Space dust is a threat, but won't destroy a ship
In 1967, NASA's Mariner 4 spacecraft was cruising through the solar system, not far from Earth, when something unexpected happened.
"Mariner 4 ran into a cloud of space dust," says Bill Cooke of the Marshall Space Flight Center Space Environments Team. "For about 45 minutes the spacecraft experienced a shower of meteoroids more intense than any Leonid meteor storm we've ever seen on Earth." The impacts ripped away bits of insulation and temporarily changed the craft's orientation in space.
Fortunately, the damage was slight and the mission's main objective -- a flyby of Mars -- had been completed two years earlier. But it could have been worse.
"There are many uncharted dust clouds in interplanetary space. Some are probably quite dense," says Cooke. Most of these clouds are left behind by comets, others are formed when asteroids run into one another. "We only know about the ones that happen to intersect Earth's orbit and cause meteor showers such as the Perseids or Leonids." The Mariner 4 cloud was a big surprise.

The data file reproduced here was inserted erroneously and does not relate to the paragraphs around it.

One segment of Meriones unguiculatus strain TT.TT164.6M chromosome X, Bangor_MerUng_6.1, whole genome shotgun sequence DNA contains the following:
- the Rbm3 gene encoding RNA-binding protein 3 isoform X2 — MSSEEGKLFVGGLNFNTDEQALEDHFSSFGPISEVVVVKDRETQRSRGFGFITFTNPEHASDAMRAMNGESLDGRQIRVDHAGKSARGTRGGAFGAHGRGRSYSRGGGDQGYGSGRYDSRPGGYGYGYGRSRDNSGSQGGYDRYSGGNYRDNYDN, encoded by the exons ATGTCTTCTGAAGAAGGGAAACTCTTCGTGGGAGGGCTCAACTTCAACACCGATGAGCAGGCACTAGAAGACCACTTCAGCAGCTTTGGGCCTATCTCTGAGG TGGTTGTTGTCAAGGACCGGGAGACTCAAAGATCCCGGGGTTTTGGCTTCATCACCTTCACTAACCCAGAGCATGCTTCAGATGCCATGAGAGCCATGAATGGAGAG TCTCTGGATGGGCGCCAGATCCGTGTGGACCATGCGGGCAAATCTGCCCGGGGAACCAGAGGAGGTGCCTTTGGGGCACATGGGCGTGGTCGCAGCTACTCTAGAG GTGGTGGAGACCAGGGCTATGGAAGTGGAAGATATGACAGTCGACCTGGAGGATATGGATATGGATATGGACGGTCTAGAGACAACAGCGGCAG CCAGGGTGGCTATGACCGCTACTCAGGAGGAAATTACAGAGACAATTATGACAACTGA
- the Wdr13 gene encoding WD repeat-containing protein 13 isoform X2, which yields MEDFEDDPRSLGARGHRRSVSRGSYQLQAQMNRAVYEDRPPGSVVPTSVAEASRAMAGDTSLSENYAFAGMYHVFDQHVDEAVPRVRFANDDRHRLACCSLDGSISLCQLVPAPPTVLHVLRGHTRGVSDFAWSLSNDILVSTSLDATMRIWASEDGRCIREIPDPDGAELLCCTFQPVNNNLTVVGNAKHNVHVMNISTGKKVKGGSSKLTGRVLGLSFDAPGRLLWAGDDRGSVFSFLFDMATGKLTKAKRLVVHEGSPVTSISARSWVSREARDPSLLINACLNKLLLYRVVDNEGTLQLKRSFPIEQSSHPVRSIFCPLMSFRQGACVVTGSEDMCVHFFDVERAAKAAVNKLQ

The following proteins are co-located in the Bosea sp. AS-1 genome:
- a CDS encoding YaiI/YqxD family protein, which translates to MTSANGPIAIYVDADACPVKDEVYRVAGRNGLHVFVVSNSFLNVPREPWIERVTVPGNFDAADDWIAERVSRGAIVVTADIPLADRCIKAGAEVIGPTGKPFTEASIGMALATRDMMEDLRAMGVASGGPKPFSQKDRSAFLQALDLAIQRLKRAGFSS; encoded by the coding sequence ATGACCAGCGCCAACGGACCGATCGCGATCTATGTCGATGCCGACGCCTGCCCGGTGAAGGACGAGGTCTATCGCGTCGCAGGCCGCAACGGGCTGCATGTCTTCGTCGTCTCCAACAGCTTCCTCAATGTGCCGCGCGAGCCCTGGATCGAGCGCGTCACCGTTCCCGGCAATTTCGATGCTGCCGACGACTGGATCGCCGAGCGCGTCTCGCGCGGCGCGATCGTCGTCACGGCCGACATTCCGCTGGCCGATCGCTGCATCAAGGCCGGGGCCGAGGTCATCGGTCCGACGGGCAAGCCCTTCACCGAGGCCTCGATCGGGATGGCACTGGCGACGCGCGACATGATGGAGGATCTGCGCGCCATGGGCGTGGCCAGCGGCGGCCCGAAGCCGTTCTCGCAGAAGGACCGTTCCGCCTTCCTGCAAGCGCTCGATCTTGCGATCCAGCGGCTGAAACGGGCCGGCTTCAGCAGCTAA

"Of all NASA's Mars spacecraft, Mariner 4 was the only one we've sent with a micrometeoroid detector," he continued. During its journey to Mars and back, the detector registered occasional impacts from interplanetary dust grains -- as expected. The space between the planets is sprinkled with dust particles. They're harmless in small numbers. But when Mariner 4 encountered the cloud "the impact rate soared 10,000 fold," says Cooke.
Bear in mind that this is naturally occurring dust, travelling at a lower speed than your theoretical weaponised dust.
It is possible to weaponise sand
Sandblasting is commonly used to create holes in walls, or other very strong materials. Shooting sand at a super-high speed in space can be used very effectively if concentrated onto one point of a space object.